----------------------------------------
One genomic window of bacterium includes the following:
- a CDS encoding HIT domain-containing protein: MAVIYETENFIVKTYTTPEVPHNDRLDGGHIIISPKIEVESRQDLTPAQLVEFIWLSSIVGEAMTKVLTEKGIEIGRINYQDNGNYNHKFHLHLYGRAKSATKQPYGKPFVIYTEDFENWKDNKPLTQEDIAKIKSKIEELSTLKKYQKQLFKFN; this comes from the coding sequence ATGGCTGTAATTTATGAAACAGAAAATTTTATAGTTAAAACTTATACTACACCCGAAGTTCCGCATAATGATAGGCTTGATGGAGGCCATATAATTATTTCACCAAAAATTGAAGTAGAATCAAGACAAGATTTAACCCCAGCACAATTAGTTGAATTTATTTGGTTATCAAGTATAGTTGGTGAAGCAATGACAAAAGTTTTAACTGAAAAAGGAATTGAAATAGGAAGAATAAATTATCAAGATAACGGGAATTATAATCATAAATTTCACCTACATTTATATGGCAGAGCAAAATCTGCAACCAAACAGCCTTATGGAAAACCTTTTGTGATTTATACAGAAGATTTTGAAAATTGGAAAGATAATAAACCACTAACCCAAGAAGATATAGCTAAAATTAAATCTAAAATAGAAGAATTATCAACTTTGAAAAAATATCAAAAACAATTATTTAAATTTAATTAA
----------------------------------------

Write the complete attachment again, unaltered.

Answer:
One genomic window of bacterium includes the following:
- a CDS encoding HIT domain-containing protein: MAVIYETENFIVKTYTTPEVPHNDRLDGGHIIISPKIEVESRQDLTPAQLVEFIWLSSIVGEAMTKVLTEKGIEIGRINYQDNGNYNHKFHLHLYGRAKSATKQPYGKPFVIYTEDFENWKDNKPLTQEDIAKIKSKIEELSTLKKYQKQLFKFN; this comes from the coding sequence ATGGCTGTAATTTATGAAACAGAAAATTTTATAGTTAAAACTTATACTACACCCGAAGTTCCGCATAATGATAGGCTTGATGGAGGCCATATAATTATTTCACCAAAAATTGAAGTAGAATCAAGACAAGATTTAACCCCAGCACAATTAGTTGAATTTATTTGGTTATCAAGTATAGTTGGTGAAGCAATGACAAAAGTTTTAACTGAAAAAGGAATTGAAATAGGAAGAATAAATTATCAAGATAACGGGAATTATAATCATAAATTTCACCTACATTTATATGGCAGAGCAAAATCTGCAACCAAACAGCCTTATGGAAAACCTTTTGTGATTTATACAGAAGATTTTGAAAATTGGAAAGATAATAAACCACTAACCCAAGAAGATATAGCTAAAATTAAATCTAAAATAGAAGAATTATCAACTTTGAAAAAATATCAAAAACAATTATTTAAATTTAATTAA